Five Financial Traps All Businesses Must Avoid

Going into business involves risk and making some mistakes. While an error in judgment may provide a valuable learning experience, there some situations that can be avoided, especially when it comes to money. The following list outlines five financial traps all businesses must avoid in order to be successful.

Mismanaging Finances

Most businesses fail because the money runs out. Unexpected expenses can and do occur as a company finds its footing, and it is common practice to charge those expenses to a credit card. Unless the balance is paid off each month, the interest charges build quickly and cut into the bottom line. A good way to avoid this is to have a margin of error built into the budget and have a cash reserve on hand for emergencies. Understanding recurring expenses and being prepared will keep a company out of the credit trap.

Mixing Funds

New businesses can fall into the trap of using business credit for personal expenses. This is not only a bad idea from a practical perspective, it can be problematic when tax time arrives. Business and personal accounts should be kept separate. This gives a clearer picture on expenses and protects personal assets should the business fail.

Choosing the Wrong Partner

A business partnership is not all that different from marriage. For long-term success, the right partner is the result of careful choice and proven character. The foundation is built through trust, which means getting everything in writing. If the partner is not known well, a small collaborative project is a good starting point to gauge intent and financial stability. There is a great deal of money involved in starting a business, and the wrong partner can cause ruin from which it is difficult or impossible to recover.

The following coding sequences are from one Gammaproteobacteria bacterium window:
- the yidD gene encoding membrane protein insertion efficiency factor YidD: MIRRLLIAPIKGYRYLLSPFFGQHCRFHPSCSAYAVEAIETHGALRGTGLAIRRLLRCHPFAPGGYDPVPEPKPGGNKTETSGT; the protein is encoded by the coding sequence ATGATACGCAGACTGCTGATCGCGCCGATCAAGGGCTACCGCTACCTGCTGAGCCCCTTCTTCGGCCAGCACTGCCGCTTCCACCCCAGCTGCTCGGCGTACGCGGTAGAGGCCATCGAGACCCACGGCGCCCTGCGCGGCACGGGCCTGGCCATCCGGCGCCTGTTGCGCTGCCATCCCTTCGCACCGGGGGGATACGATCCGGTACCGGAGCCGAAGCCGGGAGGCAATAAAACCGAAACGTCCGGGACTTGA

Building an Expensive Website

The digital world requires a business to have a web presence. Many companies fall into the trap of investing a large amount of the budget into a complex website that may not fit the needs of the business. There are also expenses after the fact such as security and upkeep that may require outside expertise. The company’s goals should be considered before making plans for a website. In most cases, a simple, functional and attractive site can be built for $2,000 or less. Unless a business requires a highly secure site with many different features, it should stick with a basic web presence.

Hiring the Wrong Workers

Without competent staff, a company will quickly collapse. Good employees have the ability to multitask, think quickly in different situations and perform well under pressure. Bad hires happen because expectations are not clearly outlined or the person is not qualified to perform at a certain position. This is a costly mistake if it happens repeatedly, and it is easily avoided by careful evaluation before offering full-time hours. This can come in the way of part-time work or small projects to see if a new hire is a good match. Hiring the best talent at the start is another option, and a high salary requirement can be negotiated down through the offering of paid time off, equity and other benefits.

Starting a business is an investment of time, hard work and patience. Following the tips above will help entrepreneurs stay away from common financial traps.

 

Jessica Kane is a professional blogger who focuses on personal finance and other money matters. She currently writes for Checkworks.com, a leading supplier of personal and business checks.

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